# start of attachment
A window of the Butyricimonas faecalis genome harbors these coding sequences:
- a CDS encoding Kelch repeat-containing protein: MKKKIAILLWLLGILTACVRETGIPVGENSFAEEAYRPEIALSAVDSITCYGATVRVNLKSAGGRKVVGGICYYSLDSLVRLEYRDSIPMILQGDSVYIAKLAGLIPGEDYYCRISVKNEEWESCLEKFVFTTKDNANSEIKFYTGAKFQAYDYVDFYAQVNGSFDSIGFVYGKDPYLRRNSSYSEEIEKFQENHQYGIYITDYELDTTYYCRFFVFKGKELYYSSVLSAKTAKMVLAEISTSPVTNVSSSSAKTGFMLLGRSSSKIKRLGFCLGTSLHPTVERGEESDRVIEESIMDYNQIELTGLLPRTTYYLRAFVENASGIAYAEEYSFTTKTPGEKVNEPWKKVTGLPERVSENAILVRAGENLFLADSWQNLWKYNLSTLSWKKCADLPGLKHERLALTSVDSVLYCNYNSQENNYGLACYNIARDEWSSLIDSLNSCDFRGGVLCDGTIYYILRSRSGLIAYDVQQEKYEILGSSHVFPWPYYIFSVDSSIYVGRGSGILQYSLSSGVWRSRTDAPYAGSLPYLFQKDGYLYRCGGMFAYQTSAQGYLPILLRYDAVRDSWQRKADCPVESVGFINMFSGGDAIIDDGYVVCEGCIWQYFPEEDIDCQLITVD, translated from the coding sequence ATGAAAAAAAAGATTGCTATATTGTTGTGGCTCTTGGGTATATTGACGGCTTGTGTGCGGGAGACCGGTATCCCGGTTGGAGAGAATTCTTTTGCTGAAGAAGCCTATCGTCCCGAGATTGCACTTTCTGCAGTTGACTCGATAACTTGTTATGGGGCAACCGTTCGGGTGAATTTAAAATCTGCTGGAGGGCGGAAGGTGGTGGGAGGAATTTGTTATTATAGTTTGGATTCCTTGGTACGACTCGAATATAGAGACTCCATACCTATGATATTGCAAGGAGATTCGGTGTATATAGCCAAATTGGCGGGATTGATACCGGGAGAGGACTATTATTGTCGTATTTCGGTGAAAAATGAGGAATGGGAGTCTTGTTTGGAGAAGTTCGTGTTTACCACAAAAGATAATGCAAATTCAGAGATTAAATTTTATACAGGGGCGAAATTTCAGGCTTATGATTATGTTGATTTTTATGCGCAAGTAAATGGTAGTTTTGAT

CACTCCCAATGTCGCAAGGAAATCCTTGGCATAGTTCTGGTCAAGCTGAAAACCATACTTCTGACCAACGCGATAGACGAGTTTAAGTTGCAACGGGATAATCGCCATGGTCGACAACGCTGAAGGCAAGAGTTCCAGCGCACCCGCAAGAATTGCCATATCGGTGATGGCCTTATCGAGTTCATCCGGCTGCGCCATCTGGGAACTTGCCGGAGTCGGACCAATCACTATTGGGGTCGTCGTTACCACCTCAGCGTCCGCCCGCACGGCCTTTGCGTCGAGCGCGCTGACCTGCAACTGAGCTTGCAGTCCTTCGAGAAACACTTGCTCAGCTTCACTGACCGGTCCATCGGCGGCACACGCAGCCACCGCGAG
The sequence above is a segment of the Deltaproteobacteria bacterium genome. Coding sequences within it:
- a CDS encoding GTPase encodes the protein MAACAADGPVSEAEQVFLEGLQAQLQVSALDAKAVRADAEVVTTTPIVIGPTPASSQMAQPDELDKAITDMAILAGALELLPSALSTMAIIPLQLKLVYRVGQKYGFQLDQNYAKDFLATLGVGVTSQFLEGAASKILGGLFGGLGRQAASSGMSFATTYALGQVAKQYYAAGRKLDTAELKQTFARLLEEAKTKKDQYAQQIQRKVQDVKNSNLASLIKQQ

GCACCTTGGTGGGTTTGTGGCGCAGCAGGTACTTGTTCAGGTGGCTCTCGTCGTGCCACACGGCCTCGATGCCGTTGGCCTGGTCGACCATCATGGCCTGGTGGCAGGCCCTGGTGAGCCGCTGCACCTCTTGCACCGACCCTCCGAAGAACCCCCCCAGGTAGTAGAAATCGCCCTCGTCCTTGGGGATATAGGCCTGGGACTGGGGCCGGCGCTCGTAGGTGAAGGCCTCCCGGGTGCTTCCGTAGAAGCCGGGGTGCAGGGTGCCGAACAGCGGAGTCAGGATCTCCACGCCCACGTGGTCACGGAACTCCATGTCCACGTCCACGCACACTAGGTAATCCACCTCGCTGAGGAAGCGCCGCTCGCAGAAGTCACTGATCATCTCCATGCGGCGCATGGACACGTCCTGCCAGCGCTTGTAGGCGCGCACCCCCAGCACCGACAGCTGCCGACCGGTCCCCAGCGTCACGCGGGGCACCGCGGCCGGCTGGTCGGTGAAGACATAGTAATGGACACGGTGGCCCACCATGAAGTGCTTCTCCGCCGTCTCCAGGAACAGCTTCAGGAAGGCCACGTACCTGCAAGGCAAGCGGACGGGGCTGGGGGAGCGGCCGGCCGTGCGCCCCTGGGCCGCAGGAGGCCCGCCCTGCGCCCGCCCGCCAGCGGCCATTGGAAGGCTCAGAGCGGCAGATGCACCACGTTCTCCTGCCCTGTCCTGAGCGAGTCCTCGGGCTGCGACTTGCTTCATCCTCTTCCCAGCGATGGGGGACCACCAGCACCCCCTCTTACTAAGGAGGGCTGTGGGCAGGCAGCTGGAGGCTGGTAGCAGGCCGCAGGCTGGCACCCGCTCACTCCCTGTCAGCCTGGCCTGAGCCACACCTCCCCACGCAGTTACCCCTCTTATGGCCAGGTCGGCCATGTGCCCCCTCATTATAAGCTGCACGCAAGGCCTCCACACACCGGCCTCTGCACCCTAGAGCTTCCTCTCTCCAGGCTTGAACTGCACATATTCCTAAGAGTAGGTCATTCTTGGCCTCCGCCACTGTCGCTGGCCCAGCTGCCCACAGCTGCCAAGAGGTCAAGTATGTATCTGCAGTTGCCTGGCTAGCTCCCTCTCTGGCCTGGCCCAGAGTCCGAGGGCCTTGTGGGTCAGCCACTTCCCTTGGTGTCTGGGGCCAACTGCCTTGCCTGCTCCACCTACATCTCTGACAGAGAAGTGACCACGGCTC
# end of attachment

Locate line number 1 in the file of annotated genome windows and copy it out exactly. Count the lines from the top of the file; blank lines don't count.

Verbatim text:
A window of the Butyricimonas faecalis genome harbors these coding sequences: